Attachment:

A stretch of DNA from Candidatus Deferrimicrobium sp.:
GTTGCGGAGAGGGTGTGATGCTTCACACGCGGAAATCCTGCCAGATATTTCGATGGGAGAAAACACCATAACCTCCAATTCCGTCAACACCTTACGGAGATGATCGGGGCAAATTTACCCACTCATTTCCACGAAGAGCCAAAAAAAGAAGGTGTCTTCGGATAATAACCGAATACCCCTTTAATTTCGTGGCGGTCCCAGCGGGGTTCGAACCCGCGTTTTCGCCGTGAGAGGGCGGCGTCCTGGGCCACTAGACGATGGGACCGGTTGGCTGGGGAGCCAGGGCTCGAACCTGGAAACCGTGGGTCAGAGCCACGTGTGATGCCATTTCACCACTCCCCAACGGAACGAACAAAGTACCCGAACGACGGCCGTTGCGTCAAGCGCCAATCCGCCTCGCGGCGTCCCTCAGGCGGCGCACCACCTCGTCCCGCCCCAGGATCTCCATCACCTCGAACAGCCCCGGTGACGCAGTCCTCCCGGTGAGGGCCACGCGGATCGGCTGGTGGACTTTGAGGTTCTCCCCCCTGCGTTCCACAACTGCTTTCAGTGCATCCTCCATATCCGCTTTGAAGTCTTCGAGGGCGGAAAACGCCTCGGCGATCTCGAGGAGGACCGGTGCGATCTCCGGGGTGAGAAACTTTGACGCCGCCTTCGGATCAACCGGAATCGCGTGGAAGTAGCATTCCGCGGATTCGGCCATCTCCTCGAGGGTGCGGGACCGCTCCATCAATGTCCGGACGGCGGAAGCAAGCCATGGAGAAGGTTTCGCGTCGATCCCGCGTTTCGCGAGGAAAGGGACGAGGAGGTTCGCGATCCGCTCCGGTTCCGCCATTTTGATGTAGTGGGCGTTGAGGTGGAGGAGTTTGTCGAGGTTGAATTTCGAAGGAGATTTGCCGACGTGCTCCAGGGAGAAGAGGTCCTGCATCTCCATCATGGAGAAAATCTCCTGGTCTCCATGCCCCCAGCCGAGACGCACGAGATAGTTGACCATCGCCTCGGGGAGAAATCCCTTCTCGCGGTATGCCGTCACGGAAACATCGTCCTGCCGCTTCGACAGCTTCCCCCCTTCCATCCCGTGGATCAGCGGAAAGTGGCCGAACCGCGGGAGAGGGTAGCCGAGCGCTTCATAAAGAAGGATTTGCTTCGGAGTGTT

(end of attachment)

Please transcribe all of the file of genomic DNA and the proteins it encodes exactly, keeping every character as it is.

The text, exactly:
A stretch of DNA from Candidatus Deferrimicrobium sp.:
GTTGCGGAGAGGGTGTGATGCTTCACACGCGGAAATCCTGCCAGATATTTCGATGGGAGAAAACACCATAACCTCCAATTCCGTCAACACCTTACGGAGATGATCGGGGCAAATTTACCCACTCATTTCCACGAAGAGCCAAAAAAAGAAGGTGTCTTCGGATAATAACCGAATACCCCTTTAATTTCGTGGCGGTCCCAGCGGGGTTCGAACCCGCGTTTTCGCCGTGAGAGGGCGGCGTCCTGGGCCACTAGACGATGGGACCGGTTGGCTGGGGAGCCAGGGCTCGAACCTGGAAACCGTGGGTCAGAGCCACGTGTGATGCCATTTCACCACTCCCCAACGGAACGAACAAAGTACCCGAACGACGGCCGTTGCGTCAAGCGCCAATCCGCCTCGCGGCGTCCCTCAGGCGGCGCACCACCTCGTCCCGCCCCAGGATCTCCATCACCTCGAACAGCCCCGGTGACGCAGTCCTCCCGGTGAGGGCCACGCGGATCGGCTGGTGGACTTTGAGGTTCTCCCCCCTGCGTTCCACAACTGCTTTCAGTGCATCCTCCATATCCGCTTTGAAGTCTTCGAGGGCGGAAAACGCCTCGGCGATCTCGAGGAGGACCGGTGCGATCTCCGGGGTGAGAAACTTTGACGCCGCCTTCGGATCAACCGGAATCGCGTGGAAGTAGCATTCCGCGGATTCGGCCATCTCCTCGAGGGTGCGGGACCGCTCCATCAATGTCCGGACGGCGGAAGCAAGCCATGGAGAAGGTTTCGCGTCGATCCCGCGTTTCGCGAGGAAAGGGACGAGGAGGTTCGCGATCCGCTCCGGTTCCGCCATTTTGATGTAGTGGGCGTTGAGGTGGAGGAGTTTGTCGAGGTTGAATTTCGAAGGAGATTTGCCGACGTGCTCCAGGGAGAAGAGGTCCTGCATCTCCATCATGGAGAAAATCTCCTGGTCTCCATGCCCCCAGCCGAGACGCACGAGATAGTTGACCATCGCCTCGGGGAGAAATCCCTTCTCGCGGTATGCCGTCACGGAAACATCGTCCTGCCGCTTCGACAGCTTCCCCCCTTCCATCCCGTGGATCAGCGGAAAGTGGCCGAACCGCGGGAGAGGGTAGCCGAGCGCTTCATAAAGAAGGATTTGCTTCGGAGTGTT